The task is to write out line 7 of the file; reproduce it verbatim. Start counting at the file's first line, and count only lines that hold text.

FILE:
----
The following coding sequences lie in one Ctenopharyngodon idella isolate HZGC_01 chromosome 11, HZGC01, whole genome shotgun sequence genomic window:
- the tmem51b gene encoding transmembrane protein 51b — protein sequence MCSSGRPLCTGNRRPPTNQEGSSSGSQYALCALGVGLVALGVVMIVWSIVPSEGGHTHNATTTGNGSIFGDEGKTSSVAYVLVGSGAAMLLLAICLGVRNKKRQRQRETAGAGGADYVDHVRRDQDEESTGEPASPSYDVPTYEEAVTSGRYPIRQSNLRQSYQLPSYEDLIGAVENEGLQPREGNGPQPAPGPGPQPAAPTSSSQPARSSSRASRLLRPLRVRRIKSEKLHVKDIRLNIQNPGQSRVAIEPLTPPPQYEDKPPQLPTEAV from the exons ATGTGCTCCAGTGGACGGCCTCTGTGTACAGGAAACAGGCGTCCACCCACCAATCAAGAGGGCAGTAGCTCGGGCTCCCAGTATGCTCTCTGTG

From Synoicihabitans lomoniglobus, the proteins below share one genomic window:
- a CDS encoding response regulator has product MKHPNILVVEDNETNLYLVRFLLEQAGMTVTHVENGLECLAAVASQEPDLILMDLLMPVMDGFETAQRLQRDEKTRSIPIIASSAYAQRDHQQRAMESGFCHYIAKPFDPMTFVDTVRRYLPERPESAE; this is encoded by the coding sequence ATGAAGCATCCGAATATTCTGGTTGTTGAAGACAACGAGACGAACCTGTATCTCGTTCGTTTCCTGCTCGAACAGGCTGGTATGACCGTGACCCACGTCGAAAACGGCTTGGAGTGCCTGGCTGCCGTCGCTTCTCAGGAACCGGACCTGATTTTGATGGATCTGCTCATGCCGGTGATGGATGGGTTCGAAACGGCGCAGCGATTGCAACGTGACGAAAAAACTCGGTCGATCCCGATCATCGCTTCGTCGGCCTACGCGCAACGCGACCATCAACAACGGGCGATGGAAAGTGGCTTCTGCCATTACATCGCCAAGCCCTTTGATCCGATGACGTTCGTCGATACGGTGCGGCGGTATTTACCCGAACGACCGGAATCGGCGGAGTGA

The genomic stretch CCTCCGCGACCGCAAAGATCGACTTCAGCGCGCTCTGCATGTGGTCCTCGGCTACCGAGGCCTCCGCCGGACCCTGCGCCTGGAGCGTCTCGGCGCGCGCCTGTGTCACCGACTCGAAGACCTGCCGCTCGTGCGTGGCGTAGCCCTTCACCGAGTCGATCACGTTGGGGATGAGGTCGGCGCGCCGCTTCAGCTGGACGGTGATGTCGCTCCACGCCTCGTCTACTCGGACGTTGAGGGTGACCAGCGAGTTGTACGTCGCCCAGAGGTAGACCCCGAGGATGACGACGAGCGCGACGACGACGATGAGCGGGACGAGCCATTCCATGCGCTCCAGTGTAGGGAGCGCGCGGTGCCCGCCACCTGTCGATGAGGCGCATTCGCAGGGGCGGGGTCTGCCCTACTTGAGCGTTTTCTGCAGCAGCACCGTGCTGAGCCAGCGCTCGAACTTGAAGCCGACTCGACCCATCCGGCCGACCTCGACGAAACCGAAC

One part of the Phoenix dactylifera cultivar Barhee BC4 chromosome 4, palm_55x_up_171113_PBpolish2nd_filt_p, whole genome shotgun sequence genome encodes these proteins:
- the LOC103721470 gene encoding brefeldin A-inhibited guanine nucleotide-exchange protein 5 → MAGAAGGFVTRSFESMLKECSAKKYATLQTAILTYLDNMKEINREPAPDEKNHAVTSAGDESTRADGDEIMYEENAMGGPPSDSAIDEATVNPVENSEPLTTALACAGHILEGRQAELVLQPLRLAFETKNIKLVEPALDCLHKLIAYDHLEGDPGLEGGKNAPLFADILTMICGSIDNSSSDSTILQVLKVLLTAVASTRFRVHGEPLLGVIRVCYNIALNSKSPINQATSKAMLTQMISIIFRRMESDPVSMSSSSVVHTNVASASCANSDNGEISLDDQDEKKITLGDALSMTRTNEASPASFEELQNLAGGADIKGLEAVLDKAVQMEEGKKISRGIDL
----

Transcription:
- the LOC103721470 gene encoding brefeldin A-inhibited guanine nucleotide-exchange protein 5 → MAGAAGGFVTRSFESMLKECSAKKYATLQTAILTYLDNMKEINREPAPDEKNHAVTSAGDESTRADGDEIMYEENAMGGPPSDSAIDEATVNPVENSEPLTTALACAGHILEGRQAELVLQPLRLAFETKNIKLVEPALDCLHKLIAYDHLEGDPGLEGGKNAPLFADILTMICGSIDNSSSDSTILQVLKVLLTAVASTRFRVHGEPLLGVIRVCYNIALNSKSPINQATSKAMLTQMISIIFRRMESDPVSMSSSSVVHTNVASASCANSDNGEISLDDQDEKKITLGDALSMTRTNEASPASFEELQNLAGGADIKGLEAVLDKAVQMEEGKKISRGIDL